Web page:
Lord, I Believe!

Then he said, "Lord, I believe!

    Home         Origin         Birth         John         Acts         Testimonials         Contact    
Lord, I Believe

John 9:35-41 Lord, I Believe!

JOHN 9:35-38  35 Jesus heard that they had cast him out; and when He had found him, He said to him, “Do you believe in the Son of God?” 36 He answered and said, “Who is He, Lord, that I may believe in Him?” 37 And Jesus said to him, “You have both seen Him and it is He who is talking with you.” 38 Then he said, “Lord, I believe!” And he worshiped Him.

What were the stages in the blind man's identification of Jesus?
“The Man called Jesus.” (John 9:11)
“He is a prophet.” (John 9:17)
“Lord.” (John 9:38)

What should the man have done the instant he saw Jesus in John 9:35?
Fall to his knees and thank Jesus.

Why didn’t he do that?
He didn’t recognize Jesus because he hadn’t yet seen Him. Remember, Jesus put clay on the man's eyes and was gone by the time he returned after washing in the pool.

So why might Jesus have healed him using clay to be washed off?
Perhaps to give him an 'action' story to tell instead of just, “He said something, and I saw,” and also to give him a chance to make all the more commendable stance in front of the authorities by witnessing for someone he knew but hadn't yet seen face to face.

In that sense, how is his testimony similar to ours today?
We also know who Jesus is and what He did for us, but have yet to see Him face to face.

True or false - ultimately, God is the one who allows disease or suffering to take place?
True, because He is ultimately sovereign over all situations: "Are not two sparrows sold for a copper coin? And not one of them falls to the ground apart from your Father’s will. But the very hairs of your head are all numbered." (Matthew 10:29-30)

Then what are some of the different Biblical examples of why God allows disease or suffering?
1.  To demonstrate His power to heal: "that the works of God should be revealed" (John 9:3);
2.  To be blessed: "Even if you should suffer for righteousness’ sake, you are blessed." (1 Peter 3:14);
3.  To punish sin: “See, you have been made well. Sin no more...” (John 5:14);
4.  To punish parents' sin: "For I, the LORD your God, am a jealous God, visiting the iniquity of the fathers upon the children to the third and fourth generations." (Exodus 20:5); and,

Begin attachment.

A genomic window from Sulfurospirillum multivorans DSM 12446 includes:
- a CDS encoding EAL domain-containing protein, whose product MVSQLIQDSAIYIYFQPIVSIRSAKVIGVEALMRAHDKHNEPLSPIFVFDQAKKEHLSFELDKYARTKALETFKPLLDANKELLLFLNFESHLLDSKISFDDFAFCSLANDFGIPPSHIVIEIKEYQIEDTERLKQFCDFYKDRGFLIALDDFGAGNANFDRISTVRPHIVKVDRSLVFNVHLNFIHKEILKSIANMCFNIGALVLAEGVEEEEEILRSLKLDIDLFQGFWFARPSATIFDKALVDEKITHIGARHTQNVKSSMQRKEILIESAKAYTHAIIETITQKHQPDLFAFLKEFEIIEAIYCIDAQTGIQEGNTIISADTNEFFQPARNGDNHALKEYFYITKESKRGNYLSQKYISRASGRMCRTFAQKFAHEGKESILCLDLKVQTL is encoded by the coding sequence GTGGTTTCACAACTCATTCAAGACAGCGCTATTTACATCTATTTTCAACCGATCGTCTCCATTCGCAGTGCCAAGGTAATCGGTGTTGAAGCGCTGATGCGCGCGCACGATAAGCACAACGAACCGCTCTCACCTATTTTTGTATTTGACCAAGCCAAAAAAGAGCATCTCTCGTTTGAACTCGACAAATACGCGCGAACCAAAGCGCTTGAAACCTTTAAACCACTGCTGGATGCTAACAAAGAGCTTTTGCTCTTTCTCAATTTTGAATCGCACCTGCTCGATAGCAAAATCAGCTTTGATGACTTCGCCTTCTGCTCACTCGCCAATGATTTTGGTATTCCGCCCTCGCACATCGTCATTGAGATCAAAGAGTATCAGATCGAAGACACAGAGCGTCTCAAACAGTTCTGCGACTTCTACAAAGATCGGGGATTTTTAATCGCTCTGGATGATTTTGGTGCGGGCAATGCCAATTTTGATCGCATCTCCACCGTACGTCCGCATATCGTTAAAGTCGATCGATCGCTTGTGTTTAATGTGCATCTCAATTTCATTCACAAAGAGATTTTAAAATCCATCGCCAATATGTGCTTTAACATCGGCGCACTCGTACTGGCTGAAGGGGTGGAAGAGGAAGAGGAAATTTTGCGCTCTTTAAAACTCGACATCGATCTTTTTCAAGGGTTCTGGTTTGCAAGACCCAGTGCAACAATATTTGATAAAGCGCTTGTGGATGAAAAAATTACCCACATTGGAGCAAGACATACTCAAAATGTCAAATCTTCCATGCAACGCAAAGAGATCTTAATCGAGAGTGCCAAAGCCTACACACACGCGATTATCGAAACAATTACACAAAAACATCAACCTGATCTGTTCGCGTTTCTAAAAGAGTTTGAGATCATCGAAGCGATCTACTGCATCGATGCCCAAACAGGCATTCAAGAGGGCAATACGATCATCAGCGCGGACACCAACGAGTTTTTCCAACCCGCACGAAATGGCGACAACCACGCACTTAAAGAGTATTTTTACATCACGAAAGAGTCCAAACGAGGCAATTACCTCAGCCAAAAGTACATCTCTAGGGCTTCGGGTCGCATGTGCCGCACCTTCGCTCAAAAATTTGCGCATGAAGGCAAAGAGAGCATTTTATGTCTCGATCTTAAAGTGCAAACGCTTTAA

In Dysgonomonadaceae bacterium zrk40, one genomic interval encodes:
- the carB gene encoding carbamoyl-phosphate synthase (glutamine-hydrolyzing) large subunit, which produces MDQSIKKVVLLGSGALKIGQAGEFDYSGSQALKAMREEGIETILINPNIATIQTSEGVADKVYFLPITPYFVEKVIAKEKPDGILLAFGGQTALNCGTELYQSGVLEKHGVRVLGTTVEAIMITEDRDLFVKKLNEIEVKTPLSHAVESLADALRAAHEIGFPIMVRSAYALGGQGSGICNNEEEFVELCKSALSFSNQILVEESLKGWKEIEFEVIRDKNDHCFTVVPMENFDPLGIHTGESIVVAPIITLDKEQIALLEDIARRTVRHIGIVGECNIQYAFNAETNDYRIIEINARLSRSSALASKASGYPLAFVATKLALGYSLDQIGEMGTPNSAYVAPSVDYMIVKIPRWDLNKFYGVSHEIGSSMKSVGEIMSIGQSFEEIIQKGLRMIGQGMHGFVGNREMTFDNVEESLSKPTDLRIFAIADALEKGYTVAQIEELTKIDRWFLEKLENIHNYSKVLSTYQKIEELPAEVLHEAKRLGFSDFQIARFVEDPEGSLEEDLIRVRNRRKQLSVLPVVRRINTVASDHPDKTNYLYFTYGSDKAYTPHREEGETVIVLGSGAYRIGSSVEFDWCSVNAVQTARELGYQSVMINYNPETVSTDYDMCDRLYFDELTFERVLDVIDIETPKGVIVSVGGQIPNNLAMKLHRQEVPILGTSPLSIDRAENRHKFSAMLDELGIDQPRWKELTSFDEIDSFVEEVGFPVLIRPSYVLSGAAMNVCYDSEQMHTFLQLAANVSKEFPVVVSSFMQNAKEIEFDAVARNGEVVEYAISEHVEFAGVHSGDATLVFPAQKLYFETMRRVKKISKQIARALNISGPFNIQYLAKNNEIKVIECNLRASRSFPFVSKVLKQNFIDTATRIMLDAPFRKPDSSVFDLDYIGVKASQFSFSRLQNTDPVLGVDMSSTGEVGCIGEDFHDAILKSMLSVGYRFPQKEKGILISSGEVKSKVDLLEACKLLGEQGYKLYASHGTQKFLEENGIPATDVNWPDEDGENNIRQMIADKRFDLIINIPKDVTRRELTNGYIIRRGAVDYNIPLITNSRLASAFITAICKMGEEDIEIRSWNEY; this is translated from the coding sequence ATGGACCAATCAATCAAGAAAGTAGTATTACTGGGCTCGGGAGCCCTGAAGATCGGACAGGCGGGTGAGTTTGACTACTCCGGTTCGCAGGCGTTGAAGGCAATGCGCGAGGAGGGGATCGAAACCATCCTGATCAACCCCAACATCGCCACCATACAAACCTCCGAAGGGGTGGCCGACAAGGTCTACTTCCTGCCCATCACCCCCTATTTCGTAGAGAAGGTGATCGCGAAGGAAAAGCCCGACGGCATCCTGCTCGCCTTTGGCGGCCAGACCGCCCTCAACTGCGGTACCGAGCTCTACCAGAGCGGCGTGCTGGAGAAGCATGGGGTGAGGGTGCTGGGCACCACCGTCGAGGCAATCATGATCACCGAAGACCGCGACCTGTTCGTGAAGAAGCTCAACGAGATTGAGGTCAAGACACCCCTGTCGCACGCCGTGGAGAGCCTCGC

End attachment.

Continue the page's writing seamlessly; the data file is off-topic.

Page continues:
5.  To demonstrate and develop our faith (the entire book of Job).
Note that disease and suffering entered the world when sin entered. There was no disease, suffering or death when God created the world, and there will be none when we are reconciled to God: "And God will wipe away every tear from their eyes; there shall be no more death, nor sorrow, nor crying. There shall be no more pain, for the former things have passed away." (Revelation 21:4).

JOHN 9:39-41  39 And Jesus said, “For judgment I have come into this world, that those who do not see may see, and that those who see may be made blind.” 40 Then some of the Pharisees who were with Him heard these words, and said to Him, “Are we blind also?” 41 Jesus said to them, “If you were blind, you would have no sin; but now you say, ‘We see.’ Therefore your sin remains."

To whom is Jesus speaking in John 9:39?
It sounds more like a declaration to the crowd, which includes "the Pharisees who were with Him," (John 9:40) than a private statement to the man He had healed.

What is Jesus saying?
He is speaking in the spiritual realm, saying that His presence overturns the world's notion of who is right and wrong, whereby those whom the world sees as visionaries - i.e., the Pharisees - are exposed to be spiritually blind, while those whom the world ignores turn out to be spiritually discerning.

Does it hit a nerve with the Pharisees?
Yes, "Then some of the Pharisees who were with Him heard these words, and said to Him, “Are we blind also?” (John 9:40)

What is Jesus' response in John 9:41?
Their self-proclaimed spiritual knowledge convicts them of their own sins.

What did the Pharisees end up doing to the healed man?
"They cast him out." (John 9:34)

Does something like that happen today to those who turn to Christ?
All the time. Becoming Christian doesn't just rock our world, but also those of our family and friends, who often don't know what to make of our conversion and witnessing, feel uncomfortable, and could end up "casting us out" as well. But what we believe must be a function of the truth, not a function of the potential fallout from the conversion. And don't just believe who Jesus is; believe also in His sovereignty over earthly relationships. Submit first to the truth of Jesus, then ask Him to manage those relationships as He sees best, and to use you to touch your family and friends with His truth as well. And remember the blind man, as well as the Christians in Muslim nations who risk imprisonment, torture and even death for their faith but continue to stand fearlessly for Jesus, just like the blind man.

If you have questions, comments, corrections or suggestions for this page, please click here. To share this page with others, please link to it from your social media profile, blog or website. To quote from this page, please view the copyright notice. To translate this page into another language, please click here.